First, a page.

My Spat With Boy George
My spat with Boy George has shown me Twitter has given too many idiots too loud a voice; and sometimes, that idiot can be you, an adored icon or a perfect stranger. I found this out first hand when the first real communication I’ve had with someone I’ve loved for four decades wasn’t pleasant. It hurt, but more than that, it caused me to behave in a way I did not like; but one totally acceptable on social media.
Tuesday, July 21st, I again went on to Twitter to see what the outrages of the day were; to distract myself from being at home A LOT. It’s an easy way to avoid the blues from not being able to travel to see family and friends, not being able to go do my job on stages in different cities, to not live any kind of quality life because of a Pandemic. Like so many of you, I’m frustrated with, well, everything. And like the world, I’ve been riveted to the #BLM Black Lives Matter movement and all that George Floyd, Breonna Taylor, Ahmaud Arbery and so many more names, too many, and to the great social change they are brining about everywhere.
And, I have taken the message to heart; the message of silence is no longer acceptable, that we all have a part in dismantling hatred and systemic racism and bigotries against People of Color and all the underrepresented and ignored (including Trans, LGBT, Immigrants, Asian, Etc.). And, we all have to admit and deal with our part in it honestly and brutally. I have, and I realize I am as guilty as the next White guy. I thought being Gay made me more receptive, more “on the same level” as the other minorities out there when it came to the Oppression meter. I was so wrong. My skin color always took precedence, even over my gayness, in so many situations. Now, the Police have really been no friend of mine, or any LGBT person that I know. In the 70s, 80s, and 90s, there was open brutality and hostility towards the LGBT community. The same pattern of very little follow up on crimes, slurs, putting people in cells where they don’t belong, tons of harassment’s of gay bars and businesses…on and on. And let’s talk about the politicians, police and fire officials that dealt with the Upstairs Lounge tragedy at some other point. BUT, I was still White. If I had been Black, in some of those encounters over the years, I may not be typing this now. And that’s just the truth.
And yes, getting a job as an openly gay entertainer hasn’t been the easiest, which is why so many stayed in the closet. Ask internet darling Leslie Jordan about life being gay in entertainment in the 80s and beyond. And before. His stories are riveting, and tragic. But ask Billy Porter about being Black and Gay even in the 2000s and you’ll hear even worse.
Or ask Boy George about being out and proud in the 1980s; ask him about telling the Grammy audience and America “They know a good Drag Queen When they See One…” one before RuPaul had eyelashes. He has been pushing boundaries, redefining where the line is since “Time Clock of The Heart” in 1982 and I have loved every single minute of it. In my career on TV, Radio and in Print, I’ve interviewed so many icons of mine and the world’s; Michael Jackson, Whitney Houston, Bono, President Carter, President Clinton, new stars like Emelî Sandé and Dance Divas one and all. I was on #1 Talk Radio for decades and basically every entertainer, scientist, politician or newsmaker came through the show. In print, from the Advocate to Billboard and beyond, I’ve chatted with so many. But never, ever Boy George. I’ve wanted to for decades, he’s so provocative, so intelligent in print and in song and been on the right side of so many issues. He is a true icon.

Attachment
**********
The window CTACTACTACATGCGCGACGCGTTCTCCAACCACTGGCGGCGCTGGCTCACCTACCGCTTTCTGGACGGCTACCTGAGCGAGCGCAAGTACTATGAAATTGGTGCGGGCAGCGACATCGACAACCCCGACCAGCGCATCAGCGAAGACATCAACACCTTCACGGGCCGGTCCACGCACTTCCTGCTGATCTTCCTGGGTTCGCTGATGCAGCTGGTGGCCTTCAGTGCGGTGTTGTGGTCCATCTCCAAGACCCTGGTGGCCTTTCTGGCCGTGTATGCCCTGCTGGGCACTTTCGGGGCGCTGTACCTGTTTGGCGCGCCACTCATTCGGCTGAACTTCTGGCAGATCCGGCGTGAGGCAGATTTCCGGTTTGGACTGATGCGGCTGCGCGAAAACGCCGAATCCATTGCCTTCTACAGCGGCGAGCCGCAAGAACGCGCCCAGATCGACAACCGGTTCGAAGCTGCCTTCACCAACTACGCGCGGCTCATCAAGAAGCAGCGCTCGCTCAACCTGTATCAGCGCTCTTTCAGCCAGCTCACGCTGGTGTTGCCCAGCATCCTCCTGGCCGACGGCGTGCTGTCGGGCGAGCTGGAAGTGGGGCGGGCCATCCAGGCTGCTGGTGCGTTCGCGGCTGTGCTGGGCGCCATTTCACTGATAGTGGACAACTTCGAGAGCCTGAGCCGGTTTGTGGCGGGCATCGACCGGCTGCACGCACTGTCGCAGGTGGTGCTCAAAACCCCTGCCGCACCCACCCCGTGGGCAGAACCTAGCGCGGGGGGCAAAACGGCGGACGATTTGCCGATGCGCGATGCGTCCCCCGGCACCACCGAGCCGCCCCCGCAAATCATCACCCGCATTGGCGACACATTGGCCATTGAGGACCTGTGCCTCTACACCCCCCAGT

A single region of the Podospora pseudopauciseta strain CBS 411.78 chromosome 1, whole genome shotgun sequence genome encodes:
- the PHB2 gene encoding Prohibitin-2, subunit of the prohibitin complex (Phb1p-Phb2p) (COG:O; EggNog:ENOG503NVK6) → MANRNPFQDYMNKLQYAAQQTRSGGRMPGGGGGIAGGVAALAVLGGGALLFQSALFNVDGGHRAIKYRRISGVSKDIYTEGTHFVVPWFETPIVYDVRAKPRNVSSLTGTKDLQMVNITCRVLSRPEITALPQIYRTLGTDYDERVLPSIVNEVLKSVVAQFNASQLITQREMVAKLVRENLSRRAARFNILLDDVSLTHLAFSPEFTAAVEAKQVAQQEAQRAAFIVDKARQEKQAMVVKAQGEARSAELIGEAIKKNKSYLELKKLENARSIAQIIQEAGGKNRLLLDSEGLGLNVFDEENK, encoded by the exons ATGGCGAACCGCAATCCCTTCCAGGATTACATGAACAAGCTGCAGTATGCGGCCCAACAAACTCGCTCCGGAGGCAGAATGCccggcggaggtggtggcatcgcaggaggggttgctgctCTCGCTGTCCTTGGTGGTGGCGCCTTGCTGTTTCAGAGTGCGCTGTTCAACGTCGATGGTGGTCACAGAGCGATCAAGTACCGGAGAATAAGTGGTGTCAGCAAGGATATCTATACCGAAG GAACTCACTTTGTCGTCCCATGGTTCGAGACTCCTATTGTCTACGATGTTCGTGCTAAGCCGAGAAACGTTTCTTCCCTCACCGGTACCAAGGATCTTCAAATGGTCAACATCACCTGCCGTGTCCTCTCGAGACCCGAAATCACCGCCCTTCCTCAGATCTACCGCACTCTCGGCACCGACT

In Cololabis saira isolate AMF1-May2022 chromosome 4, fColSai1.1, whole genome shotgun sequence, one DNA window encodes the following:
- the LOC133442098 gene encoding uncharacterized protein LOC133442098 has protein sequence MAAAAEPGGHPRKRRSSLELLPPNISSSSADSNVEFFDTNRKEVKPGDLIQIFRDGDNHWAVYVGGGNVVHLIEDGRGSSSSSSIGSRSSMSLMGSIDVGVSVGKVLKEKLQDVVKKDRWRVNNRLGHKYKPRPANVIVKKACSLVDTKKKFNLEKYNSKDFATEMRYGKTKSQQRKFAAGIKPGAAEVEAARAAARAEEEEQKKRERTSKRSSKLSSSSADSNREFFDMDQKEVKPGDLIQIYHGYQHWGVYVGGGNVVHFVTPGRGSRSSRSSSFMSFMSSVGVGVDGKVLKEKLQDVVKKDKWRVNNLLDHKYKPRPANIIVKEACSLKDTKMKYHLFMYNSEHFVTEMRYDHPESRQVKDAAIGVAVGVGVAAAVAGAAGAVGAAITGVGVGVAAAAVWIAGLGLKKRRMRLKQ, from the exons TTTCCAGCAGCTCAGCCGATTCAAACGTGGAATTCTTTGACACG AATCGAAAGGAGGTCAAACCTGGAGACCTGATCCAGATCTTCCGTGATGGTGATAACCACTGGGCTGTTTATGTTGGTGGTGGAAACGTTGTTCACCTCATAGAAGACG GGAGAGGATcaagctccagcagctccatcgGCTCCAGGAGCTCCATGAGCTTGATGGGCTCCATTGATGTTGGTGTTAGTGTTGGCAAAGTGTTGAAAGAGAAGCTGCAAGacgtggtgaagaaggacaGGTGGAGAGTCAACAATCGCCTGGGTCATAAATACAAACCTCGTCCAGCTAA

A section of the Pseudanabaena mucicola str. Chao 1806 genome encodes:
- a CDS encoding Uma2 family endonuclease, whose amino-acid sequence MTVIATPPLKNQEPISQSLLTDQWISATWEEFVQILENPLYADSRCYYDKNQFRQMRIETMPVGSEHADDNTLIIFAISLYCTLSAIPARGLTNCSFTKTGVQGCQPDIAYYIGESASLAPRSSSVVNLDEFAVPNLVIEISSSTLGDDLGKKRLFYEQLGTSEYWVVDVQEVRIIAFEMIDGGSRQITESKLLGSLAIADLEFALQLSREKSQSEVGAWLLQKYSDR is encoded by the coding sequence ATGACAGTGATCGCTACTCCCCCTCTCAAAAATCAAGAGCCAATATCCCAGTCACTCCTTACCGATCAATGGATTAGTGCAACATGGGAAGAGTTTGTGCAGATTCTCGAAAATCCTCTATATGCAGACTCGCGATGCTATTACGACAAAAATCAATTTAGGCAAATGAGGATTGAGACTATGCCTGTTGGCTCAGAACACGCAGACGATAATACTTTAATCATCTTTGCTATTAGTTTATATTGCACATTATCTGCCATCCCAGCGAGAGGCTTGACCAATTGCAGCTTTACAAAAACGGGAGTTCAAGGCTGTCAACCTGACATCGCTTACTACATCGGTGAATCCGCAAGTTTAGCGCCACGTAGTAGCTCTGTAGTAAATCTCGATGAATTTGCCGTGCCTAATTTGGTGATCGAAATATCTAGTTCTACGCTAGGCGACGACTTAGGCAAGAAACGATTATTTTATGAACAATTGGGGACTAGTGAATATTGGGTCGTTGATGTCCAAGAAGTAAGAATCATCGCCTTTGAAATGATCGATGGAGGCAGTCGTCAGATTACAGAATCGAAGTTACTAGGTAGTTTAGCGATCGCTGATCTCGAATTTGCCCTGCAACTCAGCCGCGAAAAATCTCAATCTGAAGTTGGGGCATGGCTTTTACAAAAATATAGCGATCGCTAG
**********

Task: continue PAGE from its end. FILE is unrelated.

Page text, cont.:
I rallied for him through drug abuse. I wanted the DJ resurrection. I hated when he got in trouble for leaving someone handcuffed…and loved when singles came out with his now lower, different voice. And when he was chosen as a judge on Australia’s “The Voice” I couldn’t have been happier. Because in my mind, of all people, he really was, in my mind, deserving of continuing being the famous Boy George until he chose not to be.
Let the Tweets Begin
So, I follow him on Twitter. And yesterday, July 22nd, 2020, he sent this Tweet:
And the last line got to me: @Wearebrando channeling mother Morrissey dressed up as @jowhiley
“Channeling Mother Morrissey” in a song that he was lip syncing. Now, I am not a fan of Morrissey, my late husband, Andrew Howard, adored him. I thought he was maudlin and full of self pity but people liked it, so hey, what do I know, I’m not selling out venues. Then, in recent times, I read story after story of how he had become a White Nationalist. In this story from the Guardian:
“When asked about how he felt at being called a racist for various controversial comments he has made in the past, he responded: “If you call someone racist in modern Britain you are telling them that you have run out of words. You are shutting the debate down and running off. The word is meaningless now. Everyone ultimately prefers their own race — does this make everyone racist?”
Morrissey has faced criticism over previous comments about race, which include describing the Chinese as a “subspecies” and claiming “halal slaughter requires certification that can only be given by supporters of Isis”.”